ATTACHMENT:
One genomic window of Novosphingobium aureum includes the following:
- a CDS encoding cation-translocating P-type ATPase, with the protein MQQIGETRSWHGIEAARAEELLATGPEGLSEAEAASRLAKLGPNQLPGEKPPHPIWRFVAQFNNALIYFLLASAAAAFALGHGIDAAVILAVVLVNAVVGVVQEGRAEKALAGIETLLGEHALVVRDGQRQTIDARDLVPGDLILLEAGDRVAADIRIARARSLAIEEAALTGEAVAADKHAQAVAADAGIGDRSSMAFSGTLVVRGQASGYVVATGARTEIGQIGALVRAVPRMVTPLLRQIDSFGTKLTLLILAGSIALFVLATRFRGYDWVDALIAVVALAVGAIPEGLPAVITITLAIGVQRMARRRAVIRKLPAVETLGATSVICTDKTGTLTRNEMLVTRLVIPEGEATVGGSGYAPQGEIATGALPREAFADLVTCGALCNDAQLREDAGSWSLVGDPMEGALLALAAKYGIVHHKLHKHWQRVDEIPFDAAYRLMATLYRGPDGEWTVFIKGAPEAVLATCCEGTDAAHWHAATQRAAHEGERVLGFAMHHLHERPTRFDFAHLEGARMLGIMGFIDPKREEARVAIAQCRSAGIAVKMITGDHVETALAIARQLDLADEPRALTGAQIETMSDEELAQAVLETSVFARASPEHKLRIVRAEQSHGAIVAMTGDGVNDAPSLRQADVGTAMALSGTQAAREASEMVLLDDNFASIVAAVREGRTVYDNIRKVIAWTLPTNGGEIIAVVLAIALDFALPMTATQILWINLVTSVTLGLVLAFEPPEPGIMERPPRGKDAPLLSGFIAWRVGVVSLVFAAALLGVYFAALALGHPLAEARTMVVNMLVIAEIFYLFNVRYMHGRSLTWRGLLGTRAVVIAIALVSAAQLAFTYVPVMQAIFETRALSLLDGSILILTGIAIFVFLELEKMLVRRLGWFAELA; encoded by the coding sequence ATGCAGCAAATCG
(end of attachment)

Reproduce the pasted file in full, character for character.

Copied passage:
One genomic window of Novosphingobium aureum includes the following:
- a CDS encoding cation-translocating P-type ATPase, with the protein MQQIGETRSWHGIEAARAEELLATGPEGLSEAEAASRLAKLGPNQLPGEKPPHPIWRFVAQFNNALIYFLLASAAAAFALGHGIDAAVILAVVLVNAVVGVVQEGRAEKALAGIETLLGEHALVVRDGQRQTIDARDLVPGDLILLEAGDRVAADIRIARARSLAIEEAALTGEAVAADKHAQAVAADAGIGDRSSMAFSGTLVVRGQASGYVVATGARTEIGQIGALVRAVPRMVTPLLRQIDSFGTKLTLLILAGSIALFVLATRFRGYDWVDALIAVVALAVGAIPEGLPAVITITLAIGVQRMARRRAVIRKLPAVETLGATSVICTDKTGTLTRNEMLVTRLVIPEGEATVGGSGYAPQGEIATGALPREAFADLVTCGALCNDAQLREDAGSWSLVGDPMEGALLALAAKYGIVHHKLHKHWQRVDEIPFDAAYRLMATLYRGPDGEWTVFIKGAPEAVLATCCEGTDAAHWHAATQRAAHEGERVLGFAMHHLHERPTRFDFAHLEGARMLGIMGFIDPKREEARVAIAQCRSAGIAVKMITGDHVETALAIARQLDLADEPRALTGAQIETMSDEELAQAVLETSVFARASPEHKLRIVRAEQSHGAIVAMTGDGVNDAPSLRQADVGTAMALSGTQAAREASEMVLLDDNFASIVAAVREGRTVYDNIRKVIAWTLPTNGGEIIAVVLAIALDFALPMTATQILWINLVTSVTLGLVLAFEPPEPGIMERPPRGKDAPLLSGFIAWRVGVVSLVFAAALLGVYFAALALGHPLAEARTMVVNMLVIAEIFYLFNVRYMHGRSLTWRGLLGTRAVVIAIALVSAAQLAFTYVPVMQAIFETRALSLLDGSILILTGIAIFVFLELEKMLVRRLGWFAELA; encoded by the coding sequence ATGCAGCAAATCG